Tsepeneag: I published two more books in French: Roman de Gare (1985) and later, Pigeon Post (1989). That same year the wall came down, and seized by the frenzy of radical political change, I decided to renounce French and return to Romanian. It’s true that in Romanian I feel more relaxed, as if I’m wearing slippers…but I came to this decision primarily for other reasons: I had only published three collections of texts in Romania. Even before my exile I was prohibited from publishing, I was ignored and forgotten. In going back to Romanian I had the opportunity to take my revenge.
Tsepeneag: For me, literature is the daughter of music: a bit heavy and more level headed than its mother. Literature submits to the same principles of successive perception, which allows it to build progressively. The narrative image has more dimensions than the painted image—literature is more complex than painting. Initially, this complexity represents a disadvantage, because the reader has to concentrate much more than when they’re looking at a canvas. It gives the author, on the other hand, the opportunity to feel like a creator: they can offer their readers a world in which there’s room for everyone, as every reader has their own reading and vision.
It’s not the subject of narration that interests me, but the structure. That’s why I stay in touch with my old works, which I reread regularly. I don’t hesitate to take up previously used images or even whole scenes. While I was writing Hôtel Europa in the early 90s, the first of a trilogy, I was rereading Vain Art of the Fugue. I took a whole scene—an episode in a train—from my old text and changed very little.
Many images of animals, mammals or birds, resurface regularly in my narratives. They are not symbols, but chromatic benchmarks. For me, music has always been the perfect construction—an inaccessible ideal. In Necessary Marriage, I tried to repeat entire phrases without the reader noticing. My work doesn’t have the rigor of music, but I hope it alludes to it.
But music doesn’t sum up my approach to literature—even in Vain Art of the Fugue. To ‘fugue’ I had to invent ‘trap-words,’ or words that would force the narrator to turn around and start his path anew. The reader’s impression is one of a dream—the only thing that’s left upon waking is the memory of a melody at the end of a concert.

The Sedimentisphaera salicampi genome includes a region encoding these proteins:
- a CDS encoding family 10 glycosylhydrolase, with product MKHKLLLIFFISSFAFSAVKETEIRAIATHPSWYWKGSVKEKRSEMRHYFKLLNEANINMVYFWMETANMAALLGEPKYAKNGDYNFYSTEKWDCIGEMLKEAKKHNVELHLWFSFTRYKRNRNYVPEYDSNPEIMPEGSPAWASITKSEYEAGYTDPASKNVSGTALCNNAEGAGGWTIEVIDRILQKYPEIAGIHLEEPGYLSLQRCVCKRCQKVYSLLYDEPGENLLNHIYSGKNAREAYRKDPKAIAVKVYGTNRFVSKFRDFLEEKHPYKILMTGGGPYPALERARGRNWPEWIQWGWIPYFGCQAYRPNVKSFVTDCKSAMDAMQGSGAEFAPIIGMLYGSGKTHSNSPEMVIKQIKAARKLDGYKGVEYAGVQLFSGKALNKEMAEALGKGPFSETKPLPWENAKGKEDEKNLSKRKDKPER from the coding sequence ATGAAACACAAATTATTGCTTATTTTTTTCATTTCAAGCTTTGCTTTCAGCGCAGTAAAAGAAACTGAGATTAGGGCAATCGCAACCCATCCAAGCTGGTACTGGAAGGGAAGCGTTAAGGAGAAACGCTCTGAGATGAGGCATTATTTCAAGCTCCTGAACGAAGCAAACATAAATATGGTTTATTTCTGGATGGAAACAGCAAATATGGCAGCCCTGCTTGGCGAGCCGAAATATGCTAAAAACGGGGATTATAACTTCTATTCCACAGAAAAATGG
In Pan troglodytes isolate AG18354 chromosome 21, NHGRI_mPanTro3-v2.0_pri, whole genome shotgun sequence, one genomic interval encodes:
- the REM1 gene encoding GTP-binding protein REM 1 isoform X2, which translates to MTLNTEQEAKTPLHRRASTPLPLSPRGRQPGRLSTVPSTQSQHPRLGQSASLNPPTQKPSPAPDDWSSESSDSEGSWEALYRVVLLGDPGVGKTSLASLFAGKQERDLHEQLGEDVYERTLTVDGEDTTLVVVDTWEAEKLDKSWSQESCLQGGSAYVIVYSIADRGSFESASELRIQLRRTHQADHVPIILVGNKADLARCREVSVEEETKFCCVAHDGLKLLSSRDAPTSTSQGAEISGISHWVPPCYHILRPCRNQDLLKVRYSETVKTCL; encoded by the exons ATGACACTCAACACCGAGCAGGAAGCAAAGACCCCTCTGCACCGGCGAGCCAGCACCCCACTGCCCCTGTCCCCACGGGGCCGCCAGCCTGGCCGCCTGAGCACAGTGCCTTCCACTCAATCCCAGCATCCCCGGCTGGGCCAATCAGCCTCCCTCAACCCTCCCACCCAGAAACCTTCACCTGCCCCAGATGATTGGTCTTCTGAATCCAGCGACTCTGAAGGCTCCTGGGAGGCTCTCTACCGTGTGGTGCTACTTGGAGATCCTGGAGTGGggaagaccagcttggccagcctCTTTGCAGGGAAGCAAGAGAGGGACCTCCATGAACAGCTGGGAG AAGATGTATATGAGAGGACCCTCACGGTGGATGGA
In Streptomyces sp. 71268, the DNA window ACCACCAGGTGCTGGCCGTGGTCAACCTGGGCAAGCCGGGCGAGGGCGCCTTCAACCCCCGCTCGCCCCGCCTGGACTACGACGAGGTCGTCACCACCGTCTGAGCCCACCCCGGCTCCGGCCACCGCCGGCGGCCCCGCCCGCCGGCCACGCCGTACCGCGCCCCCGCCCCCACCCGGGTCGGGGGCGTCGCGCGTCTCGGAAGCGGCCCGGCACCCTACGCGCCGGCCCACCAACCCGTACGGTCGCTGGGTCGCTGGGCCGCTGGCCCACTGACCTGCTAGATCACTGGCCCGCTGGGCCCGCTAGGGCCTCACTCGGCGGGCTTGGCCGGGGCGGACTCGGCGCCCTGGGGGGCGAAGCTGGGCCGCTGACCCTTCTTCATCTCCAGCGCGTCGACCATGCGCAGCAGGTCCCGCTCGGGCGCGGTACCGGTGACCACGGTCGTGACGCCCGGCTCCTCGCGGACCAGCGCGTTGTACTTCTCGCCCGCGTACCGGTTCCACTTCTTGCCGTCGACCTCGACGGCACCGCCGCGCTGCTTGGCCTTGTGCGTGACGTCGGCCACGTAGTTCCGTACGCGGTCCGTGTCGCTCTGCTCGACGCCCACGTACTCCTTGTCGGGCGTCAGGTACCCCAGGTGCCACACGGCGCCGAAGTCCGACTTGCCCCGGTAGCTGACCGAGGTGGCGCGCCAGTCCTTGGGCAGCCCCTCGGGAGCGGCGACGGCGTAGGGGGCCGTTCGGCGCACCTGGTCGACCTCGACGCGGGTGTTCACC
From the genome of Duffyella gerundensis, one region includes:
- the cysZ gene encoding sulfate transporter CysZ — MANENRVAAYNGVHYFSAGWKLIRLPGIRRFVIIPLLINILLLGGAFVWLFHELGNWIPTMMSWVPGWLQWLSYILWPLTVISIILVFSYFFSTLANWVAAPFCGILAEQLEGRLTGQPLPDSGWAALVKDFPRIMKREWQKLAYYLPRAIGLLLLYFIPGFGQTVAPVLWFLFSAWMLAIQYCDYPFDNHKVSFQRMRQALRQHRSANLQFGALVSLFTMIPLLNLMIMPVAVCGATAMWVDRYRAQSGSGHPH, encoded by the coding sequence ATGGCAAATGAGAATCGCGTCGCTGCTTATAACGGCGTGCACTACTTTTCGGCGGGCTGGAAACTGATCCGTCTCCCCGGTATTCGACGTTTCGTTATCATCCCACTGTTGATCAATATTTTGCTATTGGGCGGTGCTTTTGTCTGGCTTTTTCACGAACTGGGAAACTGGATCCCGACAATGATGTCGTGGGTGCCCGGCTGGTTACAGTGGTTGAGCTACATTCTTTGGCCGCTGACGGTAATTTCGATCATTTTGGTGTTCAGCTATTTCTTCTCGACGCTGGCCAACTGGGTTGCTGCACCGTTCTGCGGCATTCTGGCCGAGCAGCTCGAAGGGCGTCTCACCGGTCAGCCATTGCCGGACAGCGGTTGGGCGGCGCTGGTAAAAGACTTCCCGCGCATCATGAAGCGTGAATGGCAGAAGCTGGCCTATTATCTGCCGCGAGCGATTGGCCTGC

Rumpus: I’ve read that there was a moment in your life when you were isolated, when all you did was play chess. Did this influence your work?
Tsepeneag: In so-called communist Romania, chess was held in high esteem, even if our champions were weaker than the Soviets. This game, this “sport of the mind,” was at the time a better way to establish your reputation than literature.
I was a professional chess player in Romania, but only a small-time master. When I came to France, I continued playing chess for many years: I played tournaments in numerous countries with mixed results. I wrote and published a book – La Défense Alekhine and translated two others from Russian. I taught chess in schools; I earned more money through chess than through literature.
Chess hasn’t really influenced my literature. It’s true, there’s a character in Pigeon Post, an old chess player; but it’s more of a wink, a self-portrait and not much more.
At one point I had a very complicated plan to use the game of chess as a generating structure for writing. I prepared for a long time. I finally wrote two chapters and stopped. It was too complicated and too difficult to write. And who would’ve read it?
Rumpus: But you’ve compared an author to a chess player before. In chess, the winner is the player who can organize the best set-up. Does that kind of set-up exist in literature?
Tsepeneag: There is no one ‘best set-up’, there are many—you can get to mate in endless ways. And—don’t forget!—in chess, like in literature, “the other” (the reader, the adversary, the partner, etc.) has to be a collaborator, has to work with you to get to the final goal. We depend on them! But they also depend on us…